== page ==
The Environmental Protection Agency announced it is scaling back its ethanol blending requirement for 2014.Once more than 10% ethanol is blended into gasoline, older engines begin to have problems. While some vehicles can run on much higher fractions, these are relatively rare, and gas blends with more than 10% are not commonly sold because they cannot be run in older vehicles without risking damage. Forcing refiners to use more would result in massive damage to many older vehicles. Since these are primarily the vehicles owned by the poor and lower middle class, it would result in a greater burden to these groups.
Refiners had voiced concerns about putting more biofuels into the already strained fuel supply.
The agency has lowered the amount of ethanol that must be blended into U.S. fuel supplies from 16.55 billion gallons in 2013 to 15.21 billion gallons in 2014. The refining industry warned the agency earlier this year that refiners were reaching the maximum amount of ethanol that could safely be blended into the fuel supply, known as the “blendwall.”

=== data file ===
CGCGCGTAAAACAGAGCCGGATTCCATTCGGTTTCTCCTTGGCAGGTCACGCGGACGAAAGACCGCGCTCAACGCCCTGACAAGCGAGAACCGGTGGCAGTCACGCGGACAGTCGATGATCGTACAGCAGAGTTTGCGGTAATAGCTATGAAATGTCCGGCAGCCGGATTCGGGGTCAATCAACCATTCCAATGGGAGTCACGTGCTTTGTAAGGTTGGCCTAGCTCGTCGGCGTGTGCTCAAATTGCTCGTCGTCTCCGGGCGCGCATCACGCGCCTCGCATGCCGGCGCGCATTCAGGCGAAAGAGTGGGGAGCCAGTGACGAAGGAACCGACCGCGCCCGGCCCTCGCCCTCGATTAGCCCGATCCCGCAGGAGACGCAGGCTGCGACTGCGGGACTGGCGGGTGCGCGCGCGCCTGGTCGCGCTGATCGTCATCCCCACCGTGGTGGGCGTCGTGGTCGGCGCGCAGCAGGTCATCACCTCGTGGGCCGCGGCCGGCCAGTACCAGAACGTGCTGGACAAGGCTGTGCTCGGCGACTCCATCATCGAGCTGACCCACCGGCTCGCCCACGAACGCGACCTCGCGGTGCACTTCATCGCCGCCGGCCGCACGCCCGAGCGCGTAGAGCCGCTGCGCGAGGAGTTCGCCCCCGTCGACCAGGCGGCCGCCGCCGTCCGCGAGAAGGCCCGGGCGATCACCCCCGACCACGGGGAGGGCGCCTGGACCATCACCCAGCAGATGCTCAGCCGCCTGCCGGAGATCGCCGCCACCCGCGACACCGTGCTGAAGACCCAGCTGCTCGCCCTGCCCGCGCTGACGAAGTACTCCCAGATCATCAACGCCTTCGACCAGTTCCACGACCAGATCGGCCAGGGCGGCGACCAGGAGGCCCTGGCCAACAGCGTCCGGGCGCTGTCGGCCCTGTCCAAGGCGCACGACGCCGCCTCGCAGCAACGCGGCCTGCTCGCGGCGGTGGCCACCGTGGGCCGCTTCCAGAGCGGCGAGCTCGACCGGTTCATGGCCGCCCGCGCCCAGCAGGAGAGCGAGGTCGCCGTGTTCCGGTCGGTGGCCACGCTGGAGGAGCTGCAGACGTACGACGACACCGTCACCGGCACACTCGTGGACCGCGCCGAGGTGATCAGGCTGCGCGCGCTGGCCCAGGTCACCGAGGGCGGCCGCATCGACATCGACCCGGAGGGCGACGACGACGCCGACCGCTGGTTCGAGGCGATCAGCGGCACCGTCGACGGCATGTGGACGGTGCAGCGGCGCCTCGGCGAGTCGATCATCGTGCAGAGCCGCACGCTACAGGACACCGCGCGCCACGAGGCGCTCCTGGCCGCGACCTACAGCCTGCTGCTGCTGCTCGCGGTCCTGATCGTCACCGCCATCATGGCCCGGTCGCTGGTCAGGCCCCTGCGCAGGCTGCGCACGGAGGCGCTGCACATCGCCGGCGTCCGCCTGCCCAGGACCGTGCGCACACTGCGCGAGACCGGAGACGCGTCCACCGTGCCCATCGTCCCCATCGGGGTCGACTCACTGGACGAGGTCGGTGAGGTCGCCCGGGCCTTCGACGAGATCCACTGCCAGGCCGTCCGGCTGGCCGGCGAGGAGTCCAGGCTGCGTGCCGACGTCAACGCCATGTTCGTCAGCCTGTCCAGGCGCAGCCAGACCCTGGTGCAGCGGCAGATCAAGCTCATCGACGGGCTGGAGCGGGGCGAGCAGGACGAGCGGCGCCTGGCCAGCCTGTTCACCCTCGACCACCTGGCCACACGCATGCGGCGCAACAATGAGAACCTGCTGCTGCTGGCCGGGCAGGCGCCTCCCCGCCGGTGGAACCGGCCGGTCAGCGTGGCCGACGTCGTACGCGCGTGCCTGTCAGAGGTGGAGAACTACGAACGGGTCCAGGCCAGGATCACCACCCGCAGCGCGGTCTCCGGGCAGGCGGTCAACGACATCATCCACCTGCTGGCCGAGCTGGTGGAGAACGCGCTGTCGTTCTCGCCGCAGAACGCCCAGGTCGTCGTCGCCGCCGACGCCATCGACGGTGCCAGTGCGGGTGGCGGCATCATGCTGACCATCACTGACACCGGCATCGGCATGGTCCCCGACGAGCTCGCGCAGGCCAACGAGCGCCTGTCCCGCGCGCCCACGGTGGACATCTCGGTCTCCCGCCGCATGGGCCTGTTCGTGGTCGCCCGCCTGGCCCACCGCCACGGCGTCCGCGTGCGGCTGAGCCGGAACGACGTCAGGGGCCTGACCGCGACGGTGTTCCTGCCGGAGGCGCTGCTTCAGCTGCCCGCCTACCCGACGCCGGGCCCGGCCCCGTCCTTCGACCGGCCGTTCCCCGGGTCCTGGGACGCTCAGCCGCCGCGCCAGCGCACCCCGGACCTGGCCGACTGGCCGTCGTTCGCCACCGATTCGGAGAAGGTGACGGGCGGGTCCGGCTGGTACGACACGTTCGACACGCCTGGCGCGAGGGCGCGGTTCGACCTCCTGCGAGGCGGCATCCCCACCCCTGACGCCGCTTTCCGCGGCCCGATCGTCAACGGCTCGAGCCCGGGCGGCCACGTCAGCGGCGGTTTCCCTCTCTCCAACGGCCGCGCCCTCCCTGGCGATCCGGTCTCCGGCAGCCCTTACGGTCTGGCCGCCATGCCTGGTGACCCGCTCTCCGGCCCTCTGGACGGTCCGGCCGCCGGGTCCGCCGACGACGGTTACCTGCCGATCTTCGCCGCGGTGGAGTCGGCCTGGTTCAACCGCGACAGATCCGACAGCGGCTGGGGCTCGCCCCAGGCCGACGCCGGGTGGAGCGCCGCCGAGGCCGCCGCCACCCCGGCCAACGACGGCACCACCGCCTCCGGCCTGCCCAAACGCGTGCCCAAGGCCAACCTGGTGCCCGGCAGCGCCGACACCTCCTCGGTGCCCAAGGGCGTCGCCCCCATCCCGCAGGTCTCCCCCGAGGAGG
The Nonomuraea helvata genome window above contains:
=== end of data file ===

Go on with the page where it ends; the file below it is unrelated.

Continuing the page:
Ethanol is for drinking, not for fuel. The increased artificial demand for corn to turn into ethanol has not saved any carbon pollution, raised fuel and food prices, damaged engines, and cause large tracts of land to be converted from wilderness to cropland:
Prairies vanish in the US push for green energy
Across the Dakotas and Nebraska, more than 1 million acres of the Great Plains are giving way to corn fields as farmers transform the wild expanse that once served as the backdrop for American pioneers.Ethanol for fuel has been a bipartisan folly. It's time to end it altogether.
This expansion of the Corn Belt is fueled in part by America's green energy policy, which requires oil companies to blend billions of gallons of corn ethanol into their gasoline. In 2010, fuel became the No. 1 use for corn in America, a title it held in 2011 and 2012 and narrowly lost this year. That helps keep prices high.
"It's not hard to do the math there as to what's profitable to have," Malsam said. "I think an ethanol plant is a farmer's friend."